Saturday, August 30, 2008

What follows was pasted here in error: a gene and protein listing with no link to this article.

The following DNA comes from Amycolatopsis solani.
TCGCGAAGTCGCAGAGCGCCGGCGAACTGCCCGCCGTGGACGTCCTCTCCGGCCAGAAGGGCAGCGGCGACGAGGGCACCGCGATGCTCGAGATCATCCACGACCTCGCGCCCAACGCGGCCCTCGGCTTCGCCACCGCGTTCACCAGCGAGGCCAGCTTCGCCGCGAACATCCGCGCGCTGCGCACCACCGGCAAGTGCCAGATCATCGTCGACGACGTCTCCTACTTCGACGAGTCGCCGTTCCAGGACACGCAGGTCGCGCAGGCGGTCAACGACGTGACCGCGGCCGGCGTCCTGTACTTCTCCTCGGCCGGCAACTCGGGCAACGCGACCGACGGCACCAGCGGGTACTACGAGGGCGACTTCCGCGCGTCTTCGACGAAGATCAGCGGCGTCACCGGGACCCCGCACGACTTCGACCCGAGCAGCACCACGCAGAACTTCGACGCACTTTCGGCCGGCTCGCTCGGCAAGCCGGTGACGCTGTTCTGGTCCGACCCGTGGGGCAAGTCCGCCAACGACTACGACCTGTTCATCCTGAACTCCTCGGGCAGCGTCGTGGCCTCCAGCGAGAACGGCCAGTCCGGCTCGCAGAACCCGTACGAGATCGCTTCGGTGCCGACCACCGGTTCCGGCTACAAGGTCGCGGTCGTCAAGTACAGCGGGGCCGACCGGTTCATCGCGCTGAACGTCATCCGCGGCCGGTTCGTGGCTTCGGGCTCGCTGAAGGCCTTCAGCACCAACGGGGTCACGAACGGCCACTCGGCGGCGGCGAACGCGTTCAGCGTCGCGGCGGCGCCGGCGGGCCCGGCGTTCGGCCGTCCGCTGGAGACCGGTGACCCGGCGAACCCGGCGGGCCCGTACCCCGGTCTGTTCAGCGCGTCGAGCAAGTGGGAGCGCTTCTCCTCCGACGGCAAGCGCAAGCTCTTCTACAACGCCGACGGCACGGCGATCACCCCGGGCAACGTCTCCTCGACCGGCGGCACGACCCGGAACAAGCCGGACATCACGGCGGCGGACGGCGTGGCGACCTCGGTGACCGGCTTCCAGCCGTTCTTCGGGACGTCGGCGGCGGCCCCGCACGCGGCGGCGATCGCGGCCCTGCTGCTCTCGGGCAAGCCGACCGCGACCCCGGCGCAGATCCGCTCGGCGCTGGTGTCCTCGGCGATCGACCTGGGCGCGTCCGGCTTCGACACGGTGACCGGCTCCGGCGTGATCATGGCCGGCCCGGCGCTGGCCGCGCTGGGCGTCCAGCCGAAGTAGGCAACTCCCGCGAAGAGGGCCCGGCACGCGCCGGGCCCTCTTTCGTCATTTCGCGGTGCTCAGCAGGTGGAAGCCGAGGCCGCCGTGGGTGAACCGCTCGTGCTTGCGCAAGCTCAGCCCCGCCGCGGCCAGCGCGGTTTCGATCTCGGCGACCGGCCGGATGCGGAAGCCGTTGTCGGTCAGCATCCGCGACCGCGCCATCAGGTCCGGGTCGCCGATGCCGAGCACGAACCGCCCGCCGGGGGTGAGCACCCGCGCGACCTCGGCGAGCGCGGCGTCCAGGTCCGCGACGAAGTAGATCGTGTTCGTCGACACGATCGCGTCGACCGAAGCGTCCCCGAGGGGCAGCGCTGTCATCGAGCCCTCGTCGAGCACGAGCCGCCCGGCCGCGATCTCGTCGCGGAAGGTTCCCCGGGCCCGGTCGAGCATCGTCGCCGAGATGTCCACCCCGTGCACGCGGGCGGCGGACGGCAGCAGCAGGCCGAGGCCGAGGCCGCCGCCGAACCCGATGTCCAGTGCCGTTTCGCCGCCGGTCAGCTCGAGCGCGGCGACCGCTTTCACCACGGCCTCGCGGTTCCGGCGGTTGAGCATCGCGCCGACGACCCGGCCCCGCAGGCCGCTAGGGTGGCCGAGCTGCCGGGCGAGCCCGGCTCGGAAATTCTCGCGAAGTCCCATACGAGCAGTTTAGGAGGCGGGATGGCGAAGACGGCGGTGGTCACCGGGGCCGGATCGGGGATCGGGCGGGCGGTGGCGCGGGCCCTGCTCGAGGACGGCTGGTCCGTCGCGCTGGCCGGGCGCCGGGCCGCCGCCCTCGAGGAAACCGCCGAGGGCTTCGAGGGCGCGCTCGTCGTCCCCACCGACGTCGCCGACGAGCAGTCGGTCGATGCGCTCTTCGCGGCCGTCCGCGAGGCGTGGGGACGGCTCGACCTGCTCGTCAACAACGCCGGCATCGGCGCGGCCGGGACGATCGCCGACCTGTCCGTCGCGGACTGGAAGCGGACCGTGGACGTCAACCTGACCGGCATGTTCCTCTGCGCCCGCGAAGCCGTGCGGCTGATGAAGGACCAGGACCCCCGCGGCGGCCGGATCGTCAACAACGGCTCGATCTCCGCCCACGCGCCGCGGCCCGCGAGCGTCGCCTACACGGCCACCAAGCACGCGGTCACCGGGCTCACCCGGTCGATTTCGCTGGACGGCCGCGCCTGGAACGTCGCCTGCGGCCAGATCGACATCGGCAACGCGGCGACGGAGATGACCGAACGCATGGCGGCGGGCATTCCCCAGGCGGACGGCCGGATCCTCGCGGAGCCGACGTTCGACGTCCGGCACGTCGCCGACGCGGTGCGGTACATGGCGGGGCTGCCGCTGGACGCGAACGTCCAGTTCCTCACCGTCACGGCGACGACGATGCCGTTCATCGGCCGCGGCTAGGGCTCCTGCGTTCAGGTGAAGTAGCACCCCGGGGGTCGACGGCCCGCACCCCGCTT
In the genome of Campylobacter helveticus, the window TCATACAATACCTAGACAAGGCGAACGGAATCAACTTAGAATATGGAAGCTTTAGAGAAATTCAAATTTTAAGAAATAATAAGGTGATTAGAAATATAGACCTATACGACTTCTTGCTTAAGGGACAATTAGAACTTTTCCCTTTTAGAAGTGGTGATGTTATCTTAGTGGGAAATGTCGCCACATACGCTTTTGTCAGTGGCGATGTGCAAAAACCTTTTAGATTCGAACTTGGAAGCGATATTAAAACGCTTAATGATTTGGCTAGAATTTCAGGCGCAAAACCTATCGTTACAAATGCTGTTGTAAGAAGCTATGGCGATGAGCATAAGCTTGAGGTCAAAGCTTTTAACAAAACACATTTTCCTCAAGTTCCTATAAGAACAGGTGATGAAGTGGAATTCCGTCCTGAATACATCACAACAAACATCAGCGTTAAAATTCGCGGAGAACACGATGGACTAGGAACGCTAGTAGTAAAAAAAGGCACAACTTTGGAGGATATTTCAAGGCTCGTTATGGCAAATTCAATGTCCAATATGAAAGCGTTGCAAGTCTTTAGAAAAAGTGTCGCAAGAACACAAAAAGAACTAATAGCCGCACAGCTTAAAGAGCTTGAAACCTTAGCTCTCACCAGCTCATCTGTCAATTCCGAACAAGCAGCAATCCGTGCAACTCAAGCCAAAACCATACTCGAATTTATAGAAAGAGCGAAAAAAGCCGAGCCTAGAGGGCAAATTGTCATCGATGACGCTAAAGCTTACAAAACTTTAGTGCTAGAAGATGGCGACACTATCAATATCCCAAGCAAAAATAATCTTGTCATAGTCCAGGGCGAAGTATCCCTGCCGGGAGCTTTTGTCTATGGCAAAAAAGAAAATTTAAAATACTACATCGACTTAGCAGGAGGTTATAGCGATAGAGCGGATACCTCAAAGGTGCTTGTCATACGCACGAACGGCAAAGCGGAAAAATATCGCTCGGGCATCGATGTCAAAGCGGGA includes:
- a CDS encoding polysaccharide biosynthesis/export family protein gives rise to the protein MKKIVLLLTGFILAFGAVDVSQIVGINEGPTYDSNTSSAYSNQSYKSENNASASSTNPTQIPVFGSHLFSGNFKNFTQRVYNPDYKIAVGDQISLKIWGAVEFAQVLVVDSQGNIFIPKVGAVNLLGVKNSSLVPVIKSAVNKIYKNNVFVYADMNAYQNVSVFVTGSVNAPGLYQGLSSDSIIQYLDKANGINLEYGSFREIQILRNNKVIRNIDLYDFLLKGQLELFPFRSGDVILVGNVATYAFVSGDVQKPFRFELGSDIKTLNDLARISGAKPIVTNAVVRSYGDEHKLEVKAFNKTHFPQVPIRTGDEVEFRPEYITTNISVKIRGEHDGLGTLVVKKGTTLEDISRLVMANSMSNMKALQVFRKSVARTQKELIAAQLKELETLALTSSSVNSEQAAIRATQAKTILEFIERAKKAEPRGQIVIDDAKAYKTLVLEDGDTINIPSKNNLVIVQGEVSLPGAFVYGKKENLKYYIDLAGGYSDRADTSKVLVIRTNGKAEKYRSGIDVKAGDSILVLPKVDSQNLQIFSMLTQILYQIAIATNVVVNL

I read with great interest in yesterday's Chosun Ilbo English edition that Kenichi Ohmae, Japan's well-known management expert and futurologist suggests Japan should recognize Korea's effective control of Dokdo. In a Japanese weekly publication, Omae said no nation which failed to occupy territory effectively has obtained it through dialogue between parties concerned or UN arbitration. Everybody knows that a war, the only means possible, is not suitable as a way to solve the Dokdo issue. For a moment, I thought that this was going to be an enlightened statement on the issue by a well-known person from Japan. Then I read that Ohmae had stressed Japan should "continue claim" over the islets, while recognizing Korea's effective occupation, but without criticizing or irritating Korea. He further suggested that, in the future it was necessary “to expand the East Asian economic sphere by skillfully pulling China and Korea into it." Japan, he wrote, "should build a hypothetical great power in the future, when the meaning of national territories will become blurred." What this amounts to, in part, is that Ohmae is suggesting Japan can lay claim to Dokdo in cyberspace. What else will Japan lay claim to in the future? What about the future of history? In one sense the information age may blur the meaning of national territories or boundaries, but at the same time it will offer an opportunity to preserve and protect the memories and history of what actually happened over the past several centuries and more.